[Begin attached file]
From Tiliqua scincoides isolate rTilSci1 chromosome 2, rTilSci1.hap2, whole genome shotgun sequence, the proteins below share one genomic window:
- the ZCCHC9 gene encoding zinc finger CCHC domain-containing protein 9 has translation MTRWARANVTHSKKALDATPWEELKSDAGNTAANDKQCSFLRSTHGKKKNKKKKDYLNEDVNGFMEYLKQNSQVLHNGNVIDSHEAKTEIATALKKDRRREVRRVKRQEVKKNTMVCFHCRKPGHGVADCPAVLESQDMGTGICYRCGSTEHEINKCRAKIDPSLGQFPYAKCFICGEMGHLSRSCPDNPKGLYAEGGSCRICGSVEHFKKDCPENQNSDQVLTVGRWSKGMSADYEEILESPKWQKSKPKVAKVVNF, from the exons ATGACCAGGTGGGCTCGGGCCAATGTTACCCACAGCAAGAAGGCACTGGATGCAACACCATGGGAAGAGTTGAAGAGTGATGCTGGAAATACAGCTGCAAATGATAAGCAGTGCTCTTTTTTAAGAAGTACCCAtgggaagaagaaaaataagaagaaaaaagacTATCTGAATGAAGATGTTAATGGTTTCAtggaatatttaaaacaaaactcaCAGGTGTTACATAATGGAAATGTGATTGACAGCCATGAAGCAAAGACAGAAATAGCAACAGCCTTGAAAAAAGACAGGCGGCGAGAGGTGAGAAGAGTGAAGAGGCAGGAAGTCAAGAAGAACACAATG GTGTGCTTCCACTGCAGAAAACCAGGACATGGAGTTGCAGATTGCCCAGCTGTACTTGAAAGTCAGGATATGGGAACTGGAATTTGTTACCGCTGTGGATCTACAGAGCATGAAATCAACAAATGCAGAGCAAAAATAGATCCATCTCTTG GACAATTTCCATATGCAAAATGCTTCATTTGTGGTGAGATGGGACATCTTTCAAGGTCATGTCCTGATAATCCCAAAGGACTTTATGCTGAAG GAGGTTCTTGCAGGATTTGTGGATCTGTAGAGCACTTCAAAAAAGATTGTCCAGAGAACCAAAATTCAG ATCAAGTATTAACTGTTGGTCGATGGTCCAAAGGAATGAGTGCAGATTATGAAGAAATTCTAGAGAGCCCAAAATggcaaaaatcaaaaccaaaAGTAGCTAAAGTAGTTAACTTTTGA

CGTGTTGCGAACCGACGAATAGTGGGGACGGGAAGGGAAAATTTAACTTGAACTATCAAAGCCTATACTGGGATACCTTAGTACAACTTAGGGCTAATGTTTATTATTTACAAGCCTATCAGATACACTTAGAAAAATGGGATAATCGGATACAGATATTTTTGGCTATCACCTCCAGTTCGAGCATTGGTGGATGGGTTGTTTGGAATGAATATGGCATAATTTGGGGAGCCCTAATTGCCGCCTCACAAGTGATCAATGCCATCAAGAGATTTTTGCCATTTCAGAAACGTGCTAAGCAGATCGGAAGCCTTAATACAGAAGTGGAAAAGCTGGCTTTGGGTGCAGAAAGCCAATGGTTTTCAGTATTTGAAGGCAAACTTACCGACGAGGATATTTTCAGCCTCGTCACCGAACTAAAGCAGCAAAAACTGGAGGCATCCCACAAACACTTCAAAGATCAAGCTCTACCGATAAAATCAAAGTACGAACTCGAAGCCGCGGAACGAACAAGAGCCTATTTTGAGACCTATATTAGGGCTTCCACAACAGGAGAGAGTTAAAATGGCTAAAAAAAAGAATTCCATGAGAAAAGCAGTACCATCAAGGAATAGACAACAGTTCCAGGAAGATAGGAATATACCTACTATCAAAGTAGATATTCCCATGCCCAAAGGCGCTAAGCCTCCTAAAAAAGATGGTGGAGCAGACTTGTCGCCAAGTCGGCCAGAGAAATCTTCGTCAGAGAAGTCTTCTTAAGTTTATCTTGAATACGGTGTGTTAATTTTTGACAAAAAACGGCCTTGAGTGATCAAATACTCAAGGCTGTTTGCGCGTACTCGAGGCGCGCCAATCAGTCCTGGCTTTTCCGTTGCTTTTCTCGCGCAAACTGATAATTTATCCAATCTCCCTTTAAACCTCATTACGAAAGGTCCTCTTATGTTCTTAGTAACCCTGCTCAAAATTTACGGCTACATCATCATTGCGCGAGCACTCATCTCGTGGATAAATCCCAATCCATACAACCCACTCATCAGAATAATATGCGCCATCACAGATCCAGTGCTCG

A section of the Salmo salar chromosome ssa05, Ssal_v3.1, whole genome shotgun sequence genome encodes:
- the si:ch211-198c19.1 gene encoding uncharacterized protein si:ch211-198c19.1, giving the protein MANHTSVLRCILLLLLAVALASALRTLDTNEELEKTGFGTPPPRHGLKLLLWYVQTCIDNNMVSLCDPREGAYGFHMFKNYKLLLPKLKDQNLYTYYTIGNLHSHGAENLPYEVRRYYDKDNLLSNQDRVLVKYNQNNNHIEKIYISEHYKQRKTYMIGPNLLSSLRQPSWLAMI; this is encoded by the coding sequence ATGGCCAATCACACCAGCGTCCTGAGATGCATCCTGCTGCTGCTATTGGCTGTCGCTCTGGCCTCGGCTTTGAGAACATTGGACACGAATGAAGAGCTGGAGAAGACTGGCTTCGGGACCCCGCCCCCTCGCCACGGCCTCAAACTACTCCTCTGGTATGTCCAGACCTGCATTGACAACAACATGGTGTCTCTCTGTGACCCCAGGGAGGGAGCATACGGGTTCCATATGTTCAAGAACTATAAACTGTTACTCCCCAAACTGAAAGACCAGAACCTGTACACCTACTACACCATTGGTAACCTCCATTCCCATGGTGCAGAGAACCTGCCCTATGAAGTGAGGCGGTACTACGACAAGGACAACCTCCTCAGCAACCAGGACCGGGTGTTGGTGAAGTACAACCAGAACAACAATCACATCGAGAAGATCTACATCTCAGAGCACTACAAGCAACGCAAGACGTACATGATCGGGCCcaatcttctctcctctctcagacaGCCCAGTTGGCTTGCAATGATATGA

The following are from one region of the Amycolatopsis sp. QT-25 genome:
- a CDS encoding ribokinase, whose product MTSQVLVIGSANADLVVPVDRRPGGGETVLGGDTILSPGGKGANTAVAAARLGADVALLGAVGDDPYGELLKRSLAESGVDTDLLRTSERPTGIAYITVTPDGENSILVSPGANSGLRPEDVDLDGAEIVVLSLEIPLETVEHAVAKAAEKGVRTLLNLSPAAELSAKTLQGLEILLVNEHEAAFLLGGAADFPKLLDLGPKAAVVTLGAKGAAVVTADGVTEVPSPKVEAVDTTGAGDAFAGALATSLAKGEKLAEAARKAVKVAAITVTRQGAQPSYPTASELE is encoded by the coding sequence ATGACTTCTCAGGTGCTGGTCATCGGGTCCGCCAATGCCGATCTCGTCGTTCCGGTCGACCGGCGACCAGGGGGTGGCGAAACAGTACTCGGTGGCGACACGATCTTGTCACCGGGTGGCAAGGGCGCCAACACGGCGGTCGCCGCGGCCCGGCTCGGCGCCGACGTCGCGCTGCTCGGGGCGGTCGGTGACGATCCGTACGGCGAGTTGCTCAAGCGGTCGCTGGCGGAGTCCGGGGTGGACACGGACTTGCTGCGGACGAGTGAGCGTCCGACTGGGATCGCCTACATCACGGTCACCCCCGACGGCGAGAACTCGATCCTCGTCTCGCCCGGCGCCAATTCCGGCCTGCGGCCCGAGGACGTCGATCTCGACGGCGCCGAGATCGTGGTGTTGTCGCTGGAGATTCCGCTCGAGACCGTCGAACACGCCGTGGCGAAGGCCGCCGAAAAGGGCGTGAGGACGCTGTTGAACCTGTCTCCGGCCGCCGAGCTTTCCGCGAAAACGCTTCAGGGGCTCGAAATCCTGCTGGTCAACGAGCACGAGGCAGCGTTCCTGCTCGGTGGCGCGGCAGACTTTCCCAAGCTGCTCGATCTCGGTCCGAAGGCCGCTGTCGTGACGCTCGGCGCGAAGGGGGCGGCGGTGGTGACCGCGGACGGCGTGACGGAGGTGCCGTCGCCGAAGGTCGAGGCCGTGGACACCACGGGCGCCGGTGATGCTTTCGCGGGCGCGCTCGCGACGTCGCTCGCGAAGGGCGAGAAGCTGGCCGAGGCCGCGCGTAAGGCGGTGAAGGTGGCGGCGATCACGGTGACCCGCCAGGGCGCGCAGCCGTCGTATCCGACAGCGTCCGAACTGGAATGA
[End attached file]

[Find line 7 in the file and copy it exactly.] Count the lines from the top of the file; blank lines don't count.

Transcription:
- a CDS encoding ribokinase, whose product MTSQVLVIGSANADLVVPVDRRPGGGETVLGGDTILSPGGKGANTAVAAARLGADVALLGAVGDDPYGELLKRSLAESGVDTDLLRTSERPTGIAYITVTPDGENSILVSPGANSGLRPEDVDLDGAEIVVLSLEIPLETVEHAVAKAAEKGVRTLLNLSPAAELSAKTLQGLEILLVNEHEAAFLLGGAADFPKLLDLGPKAAVVTLGAKGAAVVTADGVTEVPSPKVEAVDTTGAGDAFAGALATSLAKGEKLAEAARKAVKVAAITVTRQGAQPSYPTASELE is encoded by the coding sequence ATGACTTCTCAGGTGCTGGTCATCGGGTCCGCCAATGCCGATCTCGTCGTTCCGGTCGACCGGCGACCAGGGGGTGGCGAAACAGTACTCGGTGGCGACACGATCTTGTCACCGGGTGGCAAGGGCGCCAACACGGCGGTCGCCGCGGCCCGGCTCGGCGCCGACGTCGCGCTGCTCGGGGCGGTCGGTGACGATCCGTACGGCGAGTTGCTCAAGCGGTCGCTGGCGGAGTCCGGGGTGGACACGGACTTGCTGCGGACGAGTGAGCGTCCGACTGGGATCGCCTACATCACGGTCACCCCCGACGGCGAGAACTCGATCCTCGTCTCGCCCGGCGCCAATTCCGGCCTGCGGCCCGAGGACGTCGATCTCGACGGCGCCGAGATCGTGGTGTTGTCGCTGGAGATTCCGCTCGAGACCGTCGAACACGCCGTGGCGAAGGCCGCCGAAAAGGGCGTGAGGACGCTGTTGAACCTGTCTCCGGCCGCCGAGCTTTCCGCGAAAACGCTTCAGGGGCTCGAAATCCTGCTGGTCAACGAGCACGAGGCAGCGTTCCTGCTCGGTGGCGCGGCAGACTTTCCCAAGCTGCTCGATCTCGGTCCGAAGGCCGCTGTCGTGACGCTCGGCGCGAAGGGGGCGGCGGTGGTGACCGCGGACGGCGTGACGGAGGTGCCGTCGCCGAAGGTCGAGGCCGTGGACACCACGGGCGCCGGTGATGCTTTCGCGGGCGCGCTCGCGACGTCGCTCGCGAAGGGCGAGAAGCTGGCCGAGGCCGCGCGTAAGGCGGTGAAGGTGGCGGCGATCACGGTGACCCGCCAGGGCGCGCAGCCGTCGTATCCGACAGCGTCCGAACTGGAATGA